Start-Up Alley

Start-up: Elastic Media, Israel, 2015

Elastic Media

Chief executive Ronen Shoval and his chief strategy officer Yair Shapira founded Elastic in 2015 with the aim of bringing personalised, interactive TV news apps to mobile devices, using a proprietary mix of AI and deep learning.

Their patented white label B2B product, Touchable TV, currently being rolled out by Israeli newscaster Channel 2, claims to do just that, by taking long-form news videos and making them personal, portable and swipeable.

“We use AI to detect semantic or logical units within a piece of video and then segment out each story,” explains Gavin Goodvach, Elastic Media’s VP of business development.

Elastic, which won best start-up at the NAB show last year and has, to date, raised $3 million in private investment, is also in advanced negotiations with CNN. The US market is one of its main targets for 2018.

“There are over 300 news stations in the US that produce at least nine hours of content a day. Touchable TV could enable them to deliver news broadcasts to smartphones and tablets that allow users to swipe from story to story, from video to video, like a personalised online magazine,” says Goodvach.

But here’s where Elastic’s business plan gets interesting.

“We realised that augmenting the segmentation part of the process could also create a very usable product, and we asked ourselves what other verticals we could apply this to where we could go to market quickly,” he says.

Esports, Elastic concluded, was probably the fastest growing vertical out there. “There are thousands of game playing streamers out there using platforms like Twitch, who are building up at least eight hours of video assets a day that they are doing very little with.”

And so came Elastic’s EVE, a ‘videobot’ that uses AI and deep learning to watch and edit game play clips in real time, as well as generating stats and a host of other analytics.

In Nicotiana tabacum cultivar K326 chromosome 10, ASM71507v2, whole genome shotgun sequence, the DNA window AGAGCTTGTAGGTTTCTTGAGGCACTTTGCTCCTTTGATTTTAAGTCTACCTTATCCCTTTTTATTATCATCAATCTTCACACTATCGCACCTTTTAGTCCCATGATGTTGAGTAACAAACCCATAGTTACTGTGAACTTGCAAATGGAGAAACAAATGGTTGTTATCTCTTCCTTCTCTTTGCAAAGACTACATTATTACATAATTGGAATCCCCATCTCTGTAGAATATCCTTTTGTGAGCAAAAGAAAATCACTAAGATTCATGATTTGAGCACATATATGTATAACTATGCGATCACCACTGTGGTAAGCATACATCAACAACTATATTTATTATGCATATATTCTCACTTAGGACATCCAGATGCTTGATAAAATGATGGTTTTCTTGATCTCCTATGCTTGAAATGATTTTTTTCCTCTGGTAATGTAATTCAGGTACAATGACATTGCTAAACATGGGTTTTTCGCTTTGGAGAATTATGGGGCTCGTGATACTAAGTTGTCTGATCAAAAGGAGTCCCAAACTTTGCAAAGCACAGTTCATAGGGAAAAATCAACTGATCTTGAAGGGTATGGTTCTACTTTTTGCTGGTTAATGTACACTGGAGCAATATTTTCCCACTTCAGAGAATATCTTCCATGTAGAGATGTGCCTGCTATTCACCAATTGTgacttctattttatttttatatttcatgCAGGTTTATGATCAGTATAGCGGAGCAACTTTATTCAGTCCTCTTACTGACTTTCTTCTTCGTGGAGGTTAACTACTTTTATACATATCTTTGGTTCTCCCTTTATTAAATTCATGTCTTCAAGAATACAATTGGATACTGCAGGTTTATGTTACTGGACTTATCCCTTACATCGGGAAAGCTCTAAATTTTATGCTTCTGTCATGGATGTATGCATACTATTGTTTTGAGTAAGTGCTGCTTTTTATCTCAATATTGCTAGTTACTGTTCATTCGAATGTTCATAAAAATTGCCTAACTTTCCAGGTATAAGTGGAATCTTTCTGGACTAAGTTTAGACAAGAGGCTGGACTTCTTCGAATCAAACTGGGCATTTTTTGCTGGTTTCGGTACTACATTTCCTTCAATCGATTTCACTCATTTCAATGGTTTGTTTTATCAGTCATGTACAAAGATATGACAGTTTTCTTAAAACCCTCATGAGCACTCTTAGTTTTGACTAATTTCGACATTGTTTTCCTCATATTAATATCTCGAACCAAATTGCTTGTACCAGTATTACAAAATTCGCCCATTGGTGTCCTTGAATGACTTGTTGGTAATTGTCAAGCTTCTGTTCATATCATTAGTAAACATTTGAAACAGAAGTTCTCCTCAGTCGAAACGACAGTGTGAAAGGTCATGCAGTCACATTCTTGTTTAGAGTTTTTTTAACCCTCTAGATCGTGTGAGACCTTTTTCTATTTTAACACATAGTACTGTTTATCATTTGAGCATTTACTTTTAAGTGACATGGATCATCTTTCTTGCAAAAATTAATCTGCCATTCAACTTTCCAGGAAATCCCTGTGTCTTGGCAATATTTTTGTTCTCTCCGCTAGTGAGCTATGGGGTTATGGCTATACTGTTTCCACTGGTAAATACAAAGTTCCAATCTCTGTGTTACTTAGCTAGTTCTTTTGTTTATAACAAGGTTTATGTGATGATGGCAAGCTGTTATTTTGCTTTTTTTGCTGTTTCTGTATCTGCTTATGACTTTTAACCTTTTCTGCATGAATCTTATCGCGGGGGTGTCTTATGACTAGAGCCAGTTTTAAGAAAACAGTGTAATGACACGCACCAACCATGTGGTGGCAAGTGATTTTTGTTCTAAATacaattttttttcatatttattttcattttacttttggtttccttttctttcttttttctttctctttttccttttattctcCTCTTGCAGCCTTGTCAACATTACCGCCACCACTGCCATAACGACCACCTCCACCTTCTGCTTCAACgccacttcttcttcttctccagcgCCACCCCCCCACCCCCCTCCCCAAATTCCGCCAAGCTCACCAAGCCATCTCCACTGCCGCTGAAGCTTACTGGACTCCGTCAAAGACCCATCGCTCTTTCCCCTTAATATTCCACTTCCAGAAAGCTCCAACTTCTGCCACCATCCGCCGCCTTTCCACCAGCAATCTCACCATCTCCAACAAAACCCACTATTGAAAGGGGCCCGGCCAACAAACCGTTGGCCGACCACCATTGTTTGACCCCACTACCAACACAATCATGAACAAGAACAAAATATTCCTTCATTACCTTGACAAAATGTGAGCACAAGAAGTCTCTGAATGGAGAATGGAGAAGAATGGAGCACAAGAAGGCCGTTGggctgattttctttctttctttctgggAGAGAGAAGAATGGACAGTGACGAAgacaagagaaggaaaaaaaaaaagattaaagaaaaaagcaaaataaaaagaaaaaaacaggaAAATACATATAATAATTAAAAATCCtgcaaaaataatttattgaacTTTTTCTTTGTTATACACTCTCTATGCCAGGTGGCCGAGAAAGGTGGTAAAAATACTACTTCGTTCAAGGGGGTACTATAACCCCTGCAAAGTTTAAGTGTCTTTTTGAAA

To make this work in the e-gaming world, EVE has, to date, analysed the grammar of four of the top ten most popular games, including Hearthstone and League of Legends, allowing gamers to automatically produce discrete assets, which they can monetise or publicise.

Goodvach says the intention is to scale up this year so that all top ten games can be processed.

“As a growth stage business we have to focus on the lowest hanging fruit”

Like Touchable TV, EVE is a B2B application available to esports teams or platforms such as ESL, GFinity or Dingit.tv. “We still think that there is a powerful B2C product, but as a growth stage business we have to focus on the lowest hanging fruit.”

Goodvach adds that none of this would have been possible without the company thoroughly embedding itself in the world of esports.

“Esports is having major investments from traditional media and sport – in the next year we are going to see it become more corporate with bigger sponsorship deals. The time is right to start establishing a foothold, and you can’t be successful in this world without understanding the community, the players and the game creators.”

Elastic is also keeping an eye on how much of the esports vertical will go mobile, at which point, Goodvach says, both sides of the company’s business may converge.

“The eventual aim is to use the same Touchable TV technology in esports so users can swipe from highlight to highlight. A swipe can tell us exactly how much is being consumed and when, so we can then understand and personalise the feed in a way that works out what is relevant and contextually accurate for each viewer.”

This article first appeared in the April 2018 issue of FEED magazine

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